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MSF in Georgia, 2010
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Almost 20 per cent of tuberculosis (TB) cases in Georgia are estimated to be multidrug-resistant forms of the disease, according to the World Health Organization. MSF collaborates with the national TB programme, and facilitates access to healthcare for marginalised people.
Treatment for TB was developed in the 1950s, and is a long and complex process. It involves daily medication over a period of six to eight months, which many patients struggle to adhere to. However, for patients to be cured, it is crucial that the full course of treatment is followed without interruption. If medication is interrupted, there is a risk of drug-resistant TB (DR-TB) developing, which necessitates even longer, more arduous treatment.
The DR-TB programme in Zugdidi, western Georgia, opened in November 2006. In 2010, the programme adopted a flexible, home-based and multidisciplinary approachto the management of DR-TB cases. Adherence teams of medical and psychological staff tried to take into account all the medical, social and economic factors that affect patients’ adherence in an effort to detect problems earlier and manage them more effectively. With a stronger support structure around them, patients found the programme easier to follow and, despite the debilitating side effects, about 70 per cent of patients adhered well to the treatment.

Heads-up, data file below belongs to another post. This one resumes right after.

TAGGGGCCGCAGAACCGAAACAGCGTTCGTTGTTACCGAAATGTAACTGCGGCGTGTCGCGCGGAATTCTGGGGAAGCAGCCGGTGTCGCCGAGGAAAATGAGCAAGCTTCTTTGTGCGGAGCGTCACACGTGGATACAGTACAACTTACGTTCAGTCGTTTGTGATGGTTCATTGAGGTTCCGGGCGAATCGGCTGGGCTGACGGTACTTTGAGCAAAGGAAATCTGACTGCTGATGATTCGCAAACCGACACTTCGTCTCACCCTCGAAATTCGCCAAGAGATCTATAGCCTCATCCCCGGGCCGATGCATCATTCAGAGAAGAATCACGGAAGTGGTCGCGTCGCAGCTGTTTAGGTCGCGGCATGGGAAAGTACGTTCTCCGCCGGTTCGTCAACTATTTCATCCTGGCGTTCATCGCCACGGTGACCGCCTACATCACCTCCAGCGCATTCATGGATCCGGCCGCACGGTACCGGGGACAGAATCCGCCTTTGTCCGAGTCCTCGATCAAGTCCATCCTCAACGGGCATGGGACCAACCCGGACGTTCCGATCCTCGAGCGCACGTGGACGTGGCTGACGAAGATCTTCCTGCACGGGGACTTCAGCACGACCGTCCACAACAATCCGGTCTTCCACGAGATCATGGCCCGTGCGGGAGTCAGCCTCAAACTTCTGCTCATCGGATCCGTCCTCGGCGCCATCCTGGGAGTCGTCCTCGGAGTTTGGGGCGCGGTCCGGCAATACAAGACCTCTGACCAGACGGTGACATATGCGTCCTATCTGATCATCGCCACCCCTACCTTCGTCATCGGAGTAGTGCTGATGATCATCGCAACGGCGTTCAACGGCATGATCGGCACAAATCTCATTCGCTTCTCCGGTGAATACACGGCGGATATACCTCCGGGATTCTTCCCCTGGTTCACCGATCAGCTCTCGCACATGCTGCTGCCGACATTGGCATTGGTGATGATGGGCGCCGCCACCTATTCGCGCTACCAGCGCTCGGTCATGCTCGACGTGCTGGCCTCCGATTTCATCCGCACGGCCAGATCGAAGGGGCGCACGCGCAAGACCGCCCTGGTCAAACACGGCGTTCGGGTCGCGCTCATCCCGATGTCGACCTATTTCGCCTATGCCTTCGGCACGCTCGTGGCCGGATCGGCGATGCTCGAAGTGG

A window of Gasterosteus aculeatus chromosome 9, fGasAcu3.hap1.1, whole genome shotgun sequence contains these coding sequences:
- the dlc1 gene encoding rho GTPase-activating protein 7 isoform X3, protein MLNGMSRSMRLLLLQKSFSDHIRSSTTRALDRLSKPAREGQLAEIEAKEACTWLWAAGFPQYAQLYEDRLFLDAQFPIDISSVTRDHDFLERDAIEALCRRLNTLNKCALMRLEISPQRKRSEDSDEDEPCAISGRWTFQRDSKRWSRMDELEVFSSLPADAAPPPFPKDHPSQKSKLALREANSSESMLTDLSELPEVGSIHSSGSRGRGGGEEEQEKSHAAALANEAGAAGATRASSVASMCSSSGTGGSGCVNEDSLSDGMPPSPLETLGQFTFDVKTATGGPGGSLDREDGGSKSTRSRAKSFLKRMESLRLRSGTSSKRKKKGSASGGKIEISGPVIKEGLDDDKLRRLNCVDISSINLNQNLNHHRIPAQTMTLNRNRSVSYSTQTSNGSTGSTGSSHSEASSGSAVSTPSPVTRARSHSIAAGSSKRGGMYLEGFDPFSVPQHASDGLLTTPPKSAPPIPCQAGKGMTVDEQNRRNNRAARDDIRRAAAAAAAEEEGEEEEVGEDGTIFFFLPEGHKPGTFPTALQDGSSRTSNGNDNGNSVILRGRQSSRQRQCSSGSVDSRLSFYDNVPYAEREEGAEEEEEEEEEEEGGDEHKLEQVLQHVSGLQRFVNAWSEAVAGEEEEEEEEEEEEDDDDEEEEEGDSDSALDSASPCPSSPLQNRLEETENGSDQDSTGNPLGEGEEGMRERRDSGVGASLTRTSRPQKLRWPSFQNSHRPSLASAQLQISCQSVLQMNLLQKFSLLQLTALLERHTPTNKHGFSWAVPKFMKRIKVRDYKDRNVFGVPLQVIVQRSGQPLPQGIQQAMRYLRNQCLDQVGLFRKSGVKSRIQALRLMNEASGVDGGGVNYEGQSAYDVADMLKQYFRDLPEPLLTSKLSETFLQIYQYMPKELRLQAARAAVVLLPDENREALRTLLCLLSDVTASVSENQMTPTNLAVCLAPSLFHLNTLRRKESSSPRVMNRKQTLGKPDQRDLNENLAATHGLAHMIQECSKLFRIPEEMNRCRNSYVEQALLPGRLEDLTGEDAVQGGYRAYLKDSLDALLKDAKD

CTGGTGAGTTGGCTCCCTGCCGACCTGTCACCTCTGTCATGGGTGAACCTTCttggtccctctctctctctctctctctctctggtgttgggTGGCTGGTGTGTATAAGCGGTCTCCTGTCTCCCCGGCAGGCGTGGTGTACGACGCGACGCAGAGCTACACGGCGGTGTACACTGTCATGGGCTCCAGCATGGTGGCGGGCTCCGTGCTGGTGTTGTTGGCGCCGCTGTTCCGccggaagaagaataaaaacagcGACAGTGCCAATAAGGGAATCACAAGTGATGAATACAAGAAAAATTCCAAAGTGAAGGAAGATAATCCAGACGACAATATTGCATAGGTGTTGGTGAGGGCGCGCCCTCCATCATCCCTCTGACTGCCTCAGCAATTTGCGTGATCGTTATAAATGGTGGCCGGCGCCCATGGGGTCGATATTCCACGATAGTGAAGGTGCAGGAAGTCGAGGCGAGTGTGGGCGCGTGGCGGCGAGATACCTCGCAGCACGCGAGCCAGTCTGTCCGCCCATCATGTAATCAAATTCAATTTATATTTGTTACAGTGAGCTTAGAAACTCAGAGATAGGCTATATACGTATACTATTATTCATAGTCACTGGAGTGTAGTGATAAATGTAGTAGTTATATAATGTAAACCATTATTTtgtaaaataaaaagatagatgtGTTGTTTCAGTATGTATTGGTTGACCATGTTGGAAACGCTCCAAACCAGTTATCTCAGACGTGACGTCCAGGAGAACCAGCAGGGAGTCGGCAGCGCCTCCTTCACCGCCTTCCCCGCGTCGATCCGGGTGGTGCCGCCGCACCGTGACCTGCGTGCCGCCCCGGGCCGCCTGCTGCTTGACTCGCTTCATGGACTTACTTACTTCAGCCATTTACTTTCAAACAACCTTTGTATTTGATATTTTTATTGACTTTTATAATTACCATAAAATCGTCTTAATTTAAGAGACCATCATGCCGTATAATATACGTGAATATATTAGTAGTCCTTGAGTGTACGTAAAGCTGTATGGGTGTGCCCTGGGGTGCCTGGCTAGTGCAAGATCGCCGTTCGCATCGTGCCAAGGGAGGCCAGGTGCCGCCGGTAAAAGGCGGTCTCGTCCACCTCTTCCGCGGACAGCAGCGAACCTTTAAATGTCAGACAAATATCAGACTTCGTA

Substantial funding, mainly from the Global Fund to Fight AIDS, Tuberculosis and Malaria, has strengthened Georgia’s fight against DR-TB. The Georgian Ministry of Health opened a new TB hospital in Tbilisi in August 2008, and in September 2010 it took over MSF’s activities in Zugdidi. Over almost four years of operation, 256 patients had been enrolled in the programme.
MSF continues to support the national TB programme in Abkhazia, a separatist region in northwest Georgia, providing direct support for DR-TB. Staff provide health education and counselling in order to improve patients’ adherence to treatment. In 2010, 36 new patients were enrolled in the programme.
An MSF programme aimed at assisting people who have difficulties accessing healthcare in Abkhazia has been considerably reduced as national capacity has improved. The programme started in 1993 with a peak of 6,000 patients, and in 2010 only 108 people, mainly home-bound and bedridden, were registered.
MSF has worked in Georgia since 1993.